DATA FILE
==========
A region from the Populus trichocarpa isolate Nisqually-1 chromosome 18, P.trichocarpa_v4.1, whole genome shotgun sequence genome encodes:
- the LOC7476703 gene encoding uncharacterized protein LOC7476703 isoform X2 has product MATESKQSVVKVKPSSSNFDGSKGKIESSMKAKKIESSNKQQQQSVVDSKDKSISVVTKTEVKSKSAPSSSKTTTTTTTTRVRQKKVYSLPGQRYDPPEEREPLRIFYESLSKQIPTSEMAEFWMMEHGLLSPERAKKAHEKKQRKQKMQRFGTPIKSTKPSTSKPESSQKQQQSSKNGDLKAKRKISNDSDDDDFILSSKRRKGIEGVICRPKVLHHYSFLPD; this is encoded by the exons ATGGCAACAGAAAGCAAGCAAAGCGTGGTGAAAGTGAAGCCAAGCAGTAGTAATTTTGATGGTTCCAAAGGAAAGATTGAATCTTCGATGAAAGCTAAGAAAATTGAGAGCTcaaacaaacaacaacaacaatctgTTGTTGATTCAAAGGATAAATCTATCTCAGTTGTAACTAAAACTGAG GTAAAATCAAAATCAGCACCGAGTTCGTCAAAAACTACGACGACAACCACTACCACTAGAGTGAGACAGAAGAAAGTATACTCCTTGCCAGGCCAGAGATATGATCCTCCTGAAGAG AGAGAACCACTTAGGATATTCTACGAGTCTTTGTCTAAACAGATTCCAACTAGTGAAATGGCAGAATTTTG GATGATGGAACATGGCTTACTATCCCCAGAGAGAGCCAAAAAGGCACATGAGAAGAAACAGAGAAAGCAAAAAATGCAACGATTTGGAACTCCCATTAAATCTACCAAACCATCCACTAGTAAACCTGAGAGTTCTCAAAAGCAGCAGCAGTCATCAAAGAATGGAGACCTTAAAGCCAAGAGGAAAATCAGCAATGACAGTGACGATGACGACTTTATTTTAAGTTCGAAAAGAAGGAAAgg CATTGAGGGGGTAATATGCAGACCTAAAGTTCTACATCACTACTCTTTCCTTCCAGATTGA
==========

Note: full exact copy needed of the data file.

A region from the Populus trichocarpa isolate Nisqually-1 chromosome 18, P.trichocarpa_v4.1, whole genome shotgun sequence genome encodes:
- the LOC7476703 gene encoding uncharacterized protein LOC7476703 isoform X2 has product MATESKQSVVKVKPSSSNFDGSKGKIESSMKAKKIESSNKQQQQSVVDSKDKSISVVTKTEVKSKSAPSSSKTTTTTTTTRVRQKKVYSLPGQRYDPPEEREPLRIFYESLSKQIPTSEMAEFWMMEHGLLSPERAKKAHEKKQRKQKMQRFGTPIKSTKPSTSKPESSQKQQQSSKNGDLKAKRKISNDSDDDDFILSSKRRKGIEGVICRPKVLHHYSFLPD; this is encoded by the exons ATGGCAACAGAAAGCAAGCAAAGCGTGGTGAAAGTGAAGCCAAGCAGTAGTAATTTTGATGGTTCCAAAGGAAAGATTGAATCTTCGATGAAAGCTAAGAAAATTGAGAGCTcaaacaaacaacaacaacaatctgTTGTTGATTCAAAGGATAAATCTATCTCAGTTGTAACTAAAACTGAG GTAAAATCAAAATCAGCACCGAGTTCGTCAAAAACTACGACGACAACCACTACCACTAGAGTGAGACAGAAGAAAGTATACTCCTTGCCAGGCCAGAGATATGATCCTCCTGAAGAG AGAGAACCACTTAGGATATTCTACGAGTCTTTGTCTAAACAGATTCCAACTAGTGAAATGGCAGAATTTTG GATGATGGAACATGGCTTACTATCCCCAGAGAGAGCCAAAAAGGCACATGAGAAGAAACAGAGAAAGCAAAAAATGCAACGATTTGGAACTCCCATTAAATCTACCAAACCATCCACTAGTAAACCTGAGAGTTCTCAAAAGCAGCAGCAGTCATCAAAGAATGGAGACCTTAAAGCCAAGAGGAAAATCAGCAATGACAGTGACGATGACGACTTTATTTTAAGTTCGAAAAGAAGGAAAgg CATTGAGGGGGTAATATGCAGACCTAAAGTTCTACATCACTACTCTTTCCTTCCAGATTGA